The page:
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Meeting new challenges in an office lab; the need to keep pace with higher test volume transformed this clinic's laboratory into a well-automated operation.

More test work is coming to physicians' office laboratories because of new Government methods of health care payment. To meet the challenge, many of these labs are changing from cubbyhole operations performing only urinalyses and CBCs to highly automated facilities capable of sophisticated on-site testing.

Our clinic's laboratory underwent the metamorphosis from manual to automated operation during the last five years. To our surprise, our growth closely paralleled steps taken by hospital labs to raise their productivity as reported in a March 1984 MLO article, "Improving Lab Productivity: The Search for Strategies."

Here's the path we followed to technological maturity:

* Instrumentation. The productivity measure cited by the highest number of hospital laboratories in the MLO article was the acquisition of automated instruments. This has also been our single most effective measure. Before automating, our group laboratory performed an average of 25 manual CBCs a day, some routine chemistries with a spectrophotometer, urinalyses, routine throat and urine cultures, and prothrombin times and PTTs. Testing then as now was for our patients only.

When an oncologist and an internist joined the seven physicians already in the group, we knew the number of CBCs would increase. The doctors approved the purchase of a seven-parameter semiautomated counter for nearly $15,000. Turnaround time shortened, red cell indices were routinely provided, and we all became spoiled on automation.

Then one day our coagulation timer gave out. There was talk that this make would soon be discontinued, which meant that supplies might no longer be available. Rather than repair it and risk not having supplies, we replaced it with one that has a disposable chamber holding six tests. This $3,500 timer does three in-duplicate tests at a time versus the old instrument's one at a time. The disposable supplies are also cheaper.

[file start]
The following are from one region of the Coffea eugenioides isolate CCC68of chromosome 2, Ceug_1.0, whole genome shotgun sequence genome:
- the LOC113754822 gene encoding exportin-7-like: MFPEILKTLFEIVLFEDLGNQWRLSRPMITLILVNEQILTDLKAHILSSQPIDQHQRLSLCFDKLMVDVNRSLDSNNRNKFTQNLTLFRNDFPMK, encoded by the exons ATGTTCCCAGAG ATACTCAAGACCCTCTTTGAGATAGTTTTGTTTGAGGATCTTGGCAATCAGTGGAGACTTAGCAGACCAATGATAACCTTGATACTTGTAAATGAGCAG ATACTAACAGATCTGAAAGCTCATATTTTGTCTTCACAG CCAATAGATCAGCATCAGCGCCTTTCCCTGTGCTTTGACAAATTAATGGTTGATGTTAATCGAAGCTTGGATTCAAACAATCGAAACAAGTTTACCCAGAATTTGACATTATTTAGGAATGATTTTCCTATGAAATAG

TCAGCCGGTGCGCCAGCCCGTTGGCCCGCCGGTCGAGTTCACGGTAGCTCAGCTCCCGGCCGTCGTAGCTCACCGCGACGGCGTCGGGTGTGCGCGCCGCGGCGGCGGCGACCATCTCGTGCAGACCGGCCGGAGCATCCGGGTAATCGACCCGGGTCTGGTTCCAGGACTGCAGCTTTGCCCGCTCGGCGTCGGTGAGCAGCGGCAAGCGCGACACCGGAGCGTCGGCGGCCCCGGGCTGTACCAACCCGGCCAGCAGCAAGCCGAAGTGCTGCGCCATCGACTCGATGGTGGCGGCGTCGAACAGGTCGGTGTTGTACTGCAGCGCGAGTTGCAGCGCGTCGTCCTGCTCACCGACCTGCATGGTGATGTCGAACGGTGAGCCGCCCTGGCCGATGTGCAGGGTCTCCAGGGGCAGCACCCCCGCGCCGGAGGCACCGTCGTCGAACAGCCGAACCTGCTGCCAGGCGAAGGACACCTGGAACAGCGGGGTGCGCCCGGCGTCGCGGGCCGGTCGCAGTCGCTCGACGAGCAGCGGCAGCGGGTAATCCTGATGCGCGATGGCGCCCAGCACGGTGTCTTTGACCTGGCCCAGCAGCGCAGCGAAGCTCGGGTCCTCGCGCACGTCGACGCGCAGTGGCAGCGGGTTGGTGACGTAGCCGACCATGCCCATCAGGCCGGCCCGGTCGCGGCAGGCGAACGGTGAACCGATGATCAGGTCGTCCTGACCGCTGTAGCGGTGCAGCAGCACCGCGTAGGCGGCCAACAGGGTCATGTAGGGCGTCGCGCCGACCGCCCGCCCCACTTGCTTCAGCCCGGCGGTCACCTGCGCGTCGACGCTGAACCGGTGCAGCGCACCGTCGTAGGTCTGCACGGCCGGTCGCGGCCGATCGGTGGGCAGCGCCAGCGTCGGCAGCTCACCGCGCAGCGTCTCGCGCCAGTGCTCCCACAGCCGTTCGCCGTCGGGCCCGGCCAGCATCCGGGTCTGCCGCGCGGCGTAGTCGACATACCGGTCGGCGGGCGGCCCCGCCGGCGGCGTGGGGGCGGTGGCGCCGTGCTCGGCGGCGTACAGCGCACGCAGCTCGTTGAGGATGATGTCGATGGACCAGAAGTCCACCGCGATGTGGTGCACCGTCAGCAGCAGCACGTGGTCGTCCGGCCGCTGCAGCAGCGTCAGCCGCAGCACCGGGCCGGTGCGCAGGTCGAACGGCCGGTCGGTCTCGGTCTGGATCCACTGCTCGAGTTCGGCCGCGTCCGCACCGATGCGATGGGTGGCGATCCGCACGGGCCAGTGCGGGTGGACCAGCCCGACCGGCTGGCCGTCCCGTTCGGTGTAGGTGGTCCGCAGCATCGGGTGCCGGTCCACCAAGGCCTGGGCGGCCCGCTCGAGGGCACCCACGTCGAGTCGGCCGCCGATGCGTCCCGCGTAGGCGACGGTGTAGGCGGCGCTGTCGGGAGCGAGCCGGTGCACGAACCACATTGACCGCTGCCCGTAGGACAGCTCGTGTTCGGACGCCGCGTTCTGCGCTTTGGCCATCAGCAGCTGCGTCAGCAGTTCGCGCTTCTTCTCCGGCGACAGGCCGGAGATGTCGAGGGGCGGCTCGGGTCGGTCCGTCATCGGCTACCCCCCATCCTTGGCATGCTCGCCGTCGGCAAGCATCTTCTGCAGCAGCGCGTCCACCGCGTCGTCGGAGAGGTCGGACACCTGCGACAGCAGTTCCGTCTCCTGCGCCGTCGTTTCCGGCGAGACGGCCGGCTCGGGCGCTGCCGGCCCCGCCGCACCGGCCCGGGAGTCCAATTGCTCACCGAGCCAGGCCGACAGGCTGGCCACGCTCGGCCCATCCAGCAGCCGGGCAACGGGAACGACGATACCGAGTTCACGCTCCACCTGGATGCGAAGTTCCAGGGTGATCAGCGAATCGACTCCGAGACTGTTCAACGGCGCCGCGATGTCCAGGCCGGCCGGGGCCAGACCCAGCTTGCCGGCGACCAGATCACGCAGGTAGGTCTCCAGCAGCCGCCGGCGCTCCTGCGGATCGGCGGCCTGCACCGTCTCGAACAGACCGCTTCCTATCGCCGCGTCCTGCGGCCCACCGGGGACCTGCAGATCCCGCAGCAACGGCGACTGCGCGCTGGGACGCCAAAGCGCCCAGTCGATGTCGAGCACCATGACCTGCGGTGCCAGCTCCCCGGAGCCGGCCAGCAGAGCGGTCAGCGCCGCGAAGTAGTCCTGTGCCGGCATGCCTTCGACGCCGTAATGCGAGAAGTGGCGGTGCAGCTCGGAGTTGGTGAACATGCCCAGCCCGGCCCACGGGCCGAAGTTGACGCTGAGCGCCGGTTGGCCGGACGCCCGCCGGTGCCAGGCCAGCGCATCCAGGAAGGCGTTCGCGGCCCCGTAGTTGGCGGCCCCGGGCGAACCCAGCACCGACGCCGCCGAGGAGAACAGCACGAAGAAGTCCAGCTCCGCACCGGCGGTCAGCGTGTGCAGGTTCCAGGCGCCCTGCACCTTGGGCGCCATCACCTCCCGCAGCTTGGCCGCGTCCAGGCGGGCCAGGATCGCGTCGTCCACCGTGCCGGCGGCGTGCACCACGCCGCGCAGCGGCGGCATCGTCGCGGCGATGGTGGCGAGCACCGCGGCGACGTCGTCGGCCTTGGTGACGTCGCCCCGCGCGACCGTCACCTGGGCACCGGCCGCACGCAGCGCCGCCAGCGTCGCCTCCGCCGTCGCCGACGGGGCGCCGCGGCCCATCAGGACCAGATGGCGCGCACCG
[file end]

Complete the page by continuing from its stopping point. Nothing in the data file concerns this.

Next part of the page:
When our old-fashioned differential counter broke and we could not get replacement parts, we bought an electric model that cost only a little more than a new manual counter. Technologists in our lab love it because the electric keypad reduces arm and hand fatigue. The instrument's nontotal button allows the operator to bypass an automatic count at 100 cells and go on to higher numbers, which is necessary for platelet counts. Throughput for differentials improved with this purchase.

Another time-saver is a 30-hole centrifuge that replaced a six-hole model whose motor burned out after 20 years of service. The new centrifuge--a $500 investment--enables us to process blood for send-outs much faster. And we can spin all the tubes for a rheumatoid latex titer at once instead of in batches.

About a year ago, we decided to go for it and do our own 20-test chemistry panels and thyroid function tests with a $32,000 chemistry analyzer. One of our goals was to cut back our monthly reference lab bill, which was $6,000 after volume discounts.

It was the right time to buy. Prices had dropped and manufacturers were offering compact, no-frill instruments to meet the needs of the office laboratory market. Cost projections showed us that we would spend about $6 per patient profile with our own automated instrument, compared with $6.25 to send out the tests. We would be doing the tests with available staff, so they represented no increase in technologist salary time. To complete the system, we purchased a rebuilt microflame photometer from a distributor who had used it for demonstrations, and an Apple IIe microcomputer with printer, monitor, and two disk drives. The complete setup allows us to present collated panel results on our own customized report form, with flagged abnormals.

A short program written for the microcomputer produces consecutively numbered labels for the lab and the radiology department. We also adapted a program to produce Levey-Jennings charts for quality control. Recently added word processing software enables us to write reports, memos, and letters, and produce forms on the microcomputer. We had been purchasing laboratory request forms at a cost of 6 cents each. Now we buy stock two-part blank computer paper and produce our own forms for 2 cents.

The word processor is helping us put together a comprehensive laboratory manual. We plan eventually to have a spreadsheet and data management program to help with administrative reporting.

Within the last year, the laboratory leased a $48,000 fully automated blood cell and platelet counter. This analyzer replaced the seven-parameter semiautomated counter mentioned earlier. It has reduced platelet counting time from 20 minutes to one minute and increased accuracy. We anticipated that additional hematology testing will be generated to justify this acquisition.